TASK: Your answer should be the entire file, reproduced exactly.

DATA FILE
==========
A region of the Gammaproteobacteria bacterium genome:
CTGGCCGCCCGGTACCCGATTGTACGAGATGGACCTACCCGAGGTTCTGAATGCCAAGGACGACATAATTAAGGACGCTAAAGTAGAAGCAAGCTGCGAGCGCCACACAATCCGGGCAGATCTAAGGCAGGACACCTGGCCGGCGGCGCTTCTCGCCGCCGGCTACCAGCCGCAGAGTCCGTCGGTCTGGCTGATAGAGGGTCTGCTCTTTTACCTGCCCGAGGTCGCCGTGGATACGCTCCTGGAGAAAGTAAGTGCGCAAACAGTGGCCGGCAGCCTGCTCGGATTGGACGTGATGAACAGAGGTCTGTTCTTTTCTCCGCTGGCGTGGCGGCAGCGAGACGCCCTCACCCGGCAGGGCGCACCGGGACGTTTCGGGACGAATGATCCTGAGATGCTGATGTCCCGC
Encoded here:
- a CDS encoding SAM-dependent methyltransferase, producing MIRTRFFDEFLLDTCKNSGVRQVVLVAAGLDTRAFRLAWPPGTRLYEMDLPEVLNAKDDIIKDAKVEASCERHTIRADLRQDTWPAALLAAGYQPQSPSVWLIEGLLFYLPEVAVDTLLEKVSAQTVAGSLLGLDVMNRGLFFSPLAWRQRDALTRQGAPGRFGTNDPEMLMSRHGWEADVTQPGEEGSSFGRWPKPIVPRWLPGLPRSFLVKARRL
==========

A region of the Gammaproteobacteria bacterium genome:
CTGGCCGCCCGGTACCCGATTGTACGAGATGGACCTACCCGAGGTTCTGAATGCCAAGGACGACATAATTAAGGACGCTAAAGTAGAAGCAAGCTGCGAGCGCCACACAATCCGGGCAGATCTAAGGCAGGACACCTGGCCGGCGGCGCTTCTCGCCGCCGGCTACCAGCCGCAGAGTCCGTCGGTCTGGCTGATAGAGGGTCTGCTCTTTTACCTGCCCGAGGTCGCCGTGGATACGCTCCTGGAGAAAGTAAGTGCGCAAACAGTGGCCGGCAGCCTGCTCGGATTGGACGTGATGAACAGAGGTCTGTTCTTTTCTCCGCTGGCGTGGCGGCAGCGAGACGCCCTCACCCGGCAGGGCGCACCGGGACGTTTCGGGACGAATGATCCTGAGATGCTGATGTCCCGC
Encoded here:
- a CDS encoding SAM-dependent methyltransferase, producing MIRTRFFDEFLLDTCKNSGVRQVVLVAAGLDTRAFRLAWPPGTRLYEMDLPEVLNAKDDIIKDAKVEASCERHTIRADLRQDTWPAALLAAGYQPQSPSVWLIEGLLFYLPEVAVDTLLEKVSAQTVAGSLLGLDVMNRGLFFSPLAWRQRDALTRQGAPGRFGTNDPEMLMSRHGWEADVTQPGEEGSSFGRWPKPIVPRWLPGLPRSFLVKARRL